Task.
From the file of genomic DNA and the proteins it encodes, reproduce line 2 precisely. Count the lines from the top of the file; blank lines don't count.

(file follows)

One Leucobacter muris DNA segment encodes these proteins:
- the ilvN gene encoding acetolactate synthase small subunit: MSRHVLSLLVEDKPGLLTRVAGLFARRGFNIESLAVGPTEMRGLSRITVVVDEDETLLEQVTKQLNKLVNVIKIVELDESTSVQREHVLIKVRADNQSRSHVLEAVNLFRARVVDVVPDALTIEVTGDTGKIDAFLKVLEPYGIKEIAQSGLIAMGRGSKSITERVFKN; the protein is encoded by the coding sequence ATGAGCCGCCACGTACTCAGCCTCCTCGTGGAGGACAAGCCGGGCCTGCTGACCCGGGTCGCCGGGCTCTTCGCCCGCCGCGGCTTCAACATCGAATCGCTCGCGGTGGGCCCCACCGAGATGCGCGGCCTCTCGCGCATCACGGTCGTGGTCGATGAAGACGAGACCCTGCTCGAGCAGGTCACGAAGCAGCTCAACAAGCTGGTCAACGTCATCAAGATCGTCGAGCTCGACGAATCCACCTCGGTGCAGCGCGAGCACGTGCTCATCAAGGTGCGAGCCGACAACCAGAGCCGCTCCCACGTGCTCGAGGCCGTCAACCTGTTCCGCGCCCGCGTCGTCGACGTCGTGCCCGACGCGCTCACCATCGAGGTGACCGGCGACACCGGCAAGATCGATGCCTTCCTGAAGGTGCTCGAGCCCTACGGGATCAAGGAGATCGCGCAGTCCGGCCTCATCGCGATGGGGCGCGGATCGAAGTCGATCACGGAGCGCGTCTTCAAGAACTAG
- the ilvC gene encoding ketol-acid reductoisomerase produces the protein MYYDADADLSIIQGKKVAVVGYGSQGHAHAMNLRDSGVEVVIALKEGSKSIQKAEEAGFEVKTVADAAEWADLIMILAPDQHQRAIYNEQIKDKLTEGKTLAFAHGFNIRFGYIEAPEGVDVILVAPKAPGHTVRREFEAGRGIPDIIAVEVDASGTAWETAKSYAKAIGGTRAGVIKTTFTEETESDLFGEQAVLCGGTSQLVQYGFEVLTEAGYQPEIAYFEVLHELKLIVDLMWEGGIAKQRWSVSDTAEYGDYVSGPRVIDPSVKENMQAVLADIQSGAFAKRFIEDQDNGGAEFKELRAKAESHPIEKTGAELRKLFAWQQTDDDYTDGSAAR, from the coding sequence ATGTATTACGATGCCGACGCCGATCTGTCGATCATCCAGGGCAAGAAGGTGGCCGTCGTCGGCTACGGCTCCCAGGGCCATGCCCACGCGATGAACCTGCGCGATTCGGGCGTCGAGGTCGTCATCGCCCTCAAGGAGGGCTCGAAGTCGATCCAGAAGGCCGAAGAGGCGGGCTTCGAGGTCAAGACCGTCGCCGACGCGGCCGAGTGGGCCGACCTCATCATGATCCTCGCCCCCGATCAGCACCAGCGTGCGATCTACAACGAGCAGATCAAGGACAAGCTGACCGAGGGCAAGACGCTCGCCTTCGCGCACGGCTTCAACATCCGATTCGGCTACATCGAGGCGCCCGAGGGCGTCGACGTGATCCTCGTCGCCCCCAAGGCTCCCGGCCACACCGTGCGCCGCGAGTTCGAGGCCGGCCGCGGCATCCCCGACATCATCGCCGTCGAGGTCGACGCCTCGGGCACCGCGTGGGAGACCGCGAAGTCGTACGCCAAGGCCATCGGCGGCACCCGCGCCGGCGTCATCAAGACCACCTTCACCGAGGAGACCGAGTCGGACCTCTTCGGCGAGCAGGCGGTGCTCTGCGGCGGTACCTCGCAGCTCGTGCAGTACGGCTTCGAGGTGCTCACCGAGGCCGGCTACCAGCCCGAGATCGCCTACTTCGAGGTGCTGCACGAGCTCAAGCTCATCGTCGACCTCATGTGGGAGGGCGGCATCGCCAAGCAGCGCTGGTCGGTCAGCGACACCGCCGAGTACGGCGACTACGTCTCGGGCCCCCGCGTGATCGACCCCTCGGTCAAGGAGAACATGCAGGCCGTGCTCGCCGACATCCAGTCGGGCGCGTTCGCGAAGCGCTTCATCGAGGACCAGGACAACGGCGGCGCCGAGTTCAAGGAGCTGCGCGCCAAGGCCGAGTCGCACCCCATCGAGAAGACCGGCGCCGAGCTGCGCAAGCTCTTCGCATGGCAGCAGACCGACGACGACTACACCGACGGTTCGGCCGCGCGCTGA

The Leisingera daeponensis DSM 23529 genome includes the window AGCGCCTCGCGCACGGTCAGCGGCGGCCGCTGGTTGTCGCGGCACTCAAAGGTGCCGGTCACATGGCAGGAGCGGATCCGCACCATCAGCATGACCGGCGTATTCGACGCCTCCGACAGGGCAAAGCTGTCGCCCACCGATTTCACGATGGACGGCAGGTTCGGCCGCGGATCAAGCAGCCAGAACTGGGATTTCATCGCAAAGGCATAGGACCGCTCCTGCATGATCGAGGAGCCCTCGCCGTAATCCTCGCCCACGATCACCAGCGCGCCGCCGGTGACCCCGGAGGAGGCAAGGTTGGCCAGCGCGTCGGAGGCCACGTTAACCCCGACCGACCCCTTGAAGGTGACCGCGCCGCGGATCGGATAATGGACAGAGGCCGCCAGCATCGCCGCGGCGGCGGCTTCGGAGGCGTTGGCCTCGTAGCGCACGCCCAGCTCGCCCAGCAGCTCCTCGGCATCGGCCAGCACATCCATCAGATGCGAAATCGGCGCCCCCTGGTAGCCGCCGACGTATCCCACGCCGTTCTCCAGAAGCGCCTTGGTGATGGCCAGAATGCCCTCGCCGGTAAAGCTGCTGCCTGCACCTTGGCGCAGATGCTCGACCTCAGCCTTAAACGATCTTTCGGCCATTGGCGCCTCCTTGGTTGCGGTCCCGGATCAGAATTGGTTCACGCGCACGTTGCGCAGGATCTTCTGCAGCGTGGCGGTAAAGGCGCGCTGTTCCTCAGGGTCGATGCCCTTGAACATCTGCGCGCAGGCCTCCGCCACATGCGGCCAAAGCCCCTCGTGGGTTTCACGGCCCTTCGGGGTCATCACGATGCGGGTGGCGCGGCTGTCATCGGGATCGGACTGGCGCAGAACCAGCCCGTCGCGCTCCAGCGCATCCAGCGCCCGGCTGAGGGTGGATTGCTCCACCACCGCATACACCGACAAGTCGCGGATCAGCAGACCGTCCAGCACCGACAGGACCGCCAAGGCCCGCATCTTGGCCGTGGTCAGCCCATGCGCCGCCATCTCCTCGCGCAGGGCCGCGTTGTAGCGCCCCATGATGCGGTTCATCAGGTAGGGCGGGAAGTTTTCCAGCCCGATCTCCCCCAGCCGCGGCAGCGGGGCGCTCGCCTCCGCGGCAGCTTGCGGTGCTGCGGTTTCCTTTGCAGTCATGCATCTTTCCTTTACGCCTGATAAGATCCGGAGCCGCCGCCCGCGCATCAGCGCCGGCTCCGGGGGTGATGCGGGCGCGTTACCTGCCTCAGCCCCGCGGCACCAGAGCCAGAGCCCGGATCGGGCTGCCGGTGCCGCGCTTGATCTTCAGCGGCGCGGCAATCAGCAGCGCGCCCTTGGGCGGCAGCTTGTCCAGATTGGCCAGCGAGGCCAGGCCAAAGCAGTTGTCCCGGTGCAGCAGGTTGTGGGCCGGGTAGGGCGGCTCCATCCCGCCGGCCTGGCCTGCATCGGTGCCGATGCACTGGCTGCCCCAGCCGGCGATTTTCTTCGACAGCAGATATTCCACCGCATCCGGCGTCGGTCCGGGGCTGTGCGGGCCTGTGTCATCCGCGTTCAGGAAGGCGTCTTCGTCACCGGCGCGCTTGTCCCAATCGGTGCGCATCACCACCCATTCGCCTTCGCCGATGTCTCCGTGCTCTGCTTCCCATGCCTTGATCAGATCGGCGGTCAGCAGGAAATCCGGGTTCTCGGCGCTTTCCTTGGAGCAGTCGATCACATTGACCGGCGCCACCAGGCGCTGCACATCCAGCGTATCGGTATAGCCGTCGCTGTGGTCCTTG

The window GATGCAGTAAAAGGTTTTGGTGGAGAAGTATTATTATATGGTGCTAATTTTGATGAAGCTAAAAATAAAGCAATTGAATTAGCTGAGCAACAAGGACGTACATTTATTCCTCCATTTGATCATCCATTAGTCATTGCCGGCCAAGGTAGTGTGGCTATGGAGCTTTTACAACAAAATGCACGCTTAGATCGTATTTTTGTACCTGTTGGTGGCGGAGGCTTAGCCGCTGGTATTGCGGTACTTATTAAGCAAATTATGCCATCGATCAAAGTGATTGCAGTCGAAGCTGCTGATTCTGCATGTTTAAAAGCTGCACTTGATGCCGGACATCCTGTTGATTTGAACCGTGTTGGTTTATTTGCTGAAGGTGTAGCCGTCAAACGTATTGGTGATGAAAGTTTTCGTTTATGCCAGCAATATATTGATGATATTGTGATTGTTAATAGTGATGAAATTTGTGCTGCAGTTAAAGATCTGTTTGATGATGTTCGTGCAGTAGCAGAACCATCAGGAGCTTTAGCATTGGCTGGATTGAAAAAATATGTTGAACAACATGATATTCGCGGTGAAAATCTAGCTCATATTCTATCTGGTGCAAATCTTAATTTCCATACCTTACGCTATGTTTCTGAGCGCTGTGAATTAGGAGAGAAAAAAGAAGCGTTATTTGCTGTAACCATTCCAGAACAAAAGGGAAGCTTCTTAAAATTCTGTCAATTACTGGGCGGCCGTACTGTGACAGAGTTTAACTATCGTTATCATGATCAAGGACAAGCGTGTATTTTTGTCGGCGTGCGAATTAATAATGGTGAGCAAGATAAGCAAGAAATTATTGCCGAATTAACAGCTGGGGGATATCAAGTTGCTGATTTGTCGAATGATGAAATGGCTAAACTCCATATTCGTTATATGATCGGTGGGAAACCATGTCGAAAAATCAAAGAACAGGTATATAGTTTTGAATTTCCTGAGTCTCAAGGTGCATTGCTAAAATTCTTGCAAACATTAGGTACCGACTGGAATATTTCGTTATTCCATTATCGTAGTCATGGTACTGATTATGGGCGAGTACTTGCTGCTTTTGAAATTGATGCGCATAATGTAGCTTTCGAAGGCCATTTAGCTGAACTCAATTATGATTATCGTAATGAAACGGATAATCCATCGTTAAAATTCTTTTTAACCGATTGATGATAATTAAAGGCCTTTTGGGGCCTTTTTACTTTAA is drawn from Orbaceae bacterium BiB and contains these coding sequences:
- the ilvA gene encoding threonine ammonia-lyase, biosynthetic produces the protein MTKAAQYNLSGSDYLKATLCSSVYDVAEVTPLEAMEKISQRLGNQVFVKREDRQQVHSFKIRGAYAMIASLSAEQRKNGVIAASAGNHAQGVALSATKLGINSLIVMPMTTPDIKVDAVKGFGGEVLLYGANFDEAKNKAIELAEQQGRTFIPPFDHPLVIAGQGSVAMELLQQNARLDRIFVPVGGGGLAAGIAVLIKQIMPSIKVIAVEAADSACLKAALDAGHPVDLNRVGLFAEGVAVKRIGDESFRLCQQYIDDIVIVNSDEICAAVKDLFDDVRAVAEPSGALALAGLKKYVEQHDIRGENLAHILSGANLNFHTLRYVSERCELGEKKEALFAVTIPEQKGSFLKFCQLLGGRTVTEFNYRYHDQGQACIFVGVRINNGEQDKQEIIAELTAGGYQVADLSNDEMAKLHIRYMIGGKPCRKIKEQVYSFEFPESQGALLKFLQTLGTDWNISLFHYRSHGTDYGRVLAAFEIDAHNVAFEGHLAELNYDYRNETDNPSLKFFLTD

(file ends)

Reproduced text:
- the ilvN gene encoding acetolactate synthase small subunit: MSRHVLSLLVEDKPGLLTRVAGLFARRGFNIESLAVGPTEMRGLSRITVVVDEDETLLEQVTKQLNKLVNVIKIVELDESTSVQREHVLIKVRADNQSRSHVLEAVNLFRARVVDVVPDALTIEVTGDTGKIDAFLKVLEPYGIKEIAQSGLIAMGRGSKSITERVFKN; the protein is encoded by the coding sequence ATGAGCCGCCACGTACTCAGCCTCCTCGTGGAGGACAAGCCGGGCCTGCTGACCCGGGTCGCCGGGCTCTTCGCCCGCCGCGGCTTCAACATCGAATCGCTCGCGGTGGGCCCCACCGAGATGCGCGGCCTCTCGCGCATCACGGTCGTGGTCGATGAAGACGAGACCCTGCTCGAGCAGGTCACGAAGCAGCTCAACAAGCTGGTCAACGTCATCAAGATCGTCGAGCTCGACGAATCCACCTCGGTGCAGCGCGAGCACGTGCTCATCAAGGTGCGAGCCGACAACCAGAGCCGCTCCCACGTGCTCGAGGCCGTCAACCTGTTCCGCGCCCGCGTCGTCGACGTCGTGCCCGACGCGCTCACCATCGAGGTGACCGGCGACACCGGCAAGATCGATGCCTTCCTGAAGGTGCTCGAGCCCTACGGGATCAAGGAGATCGCGCAGTCCGGCCTCATCGCGATGGGGCGCGGATCGAAGTCGATCACGGAGCGCGTCTTCAAGAACTAG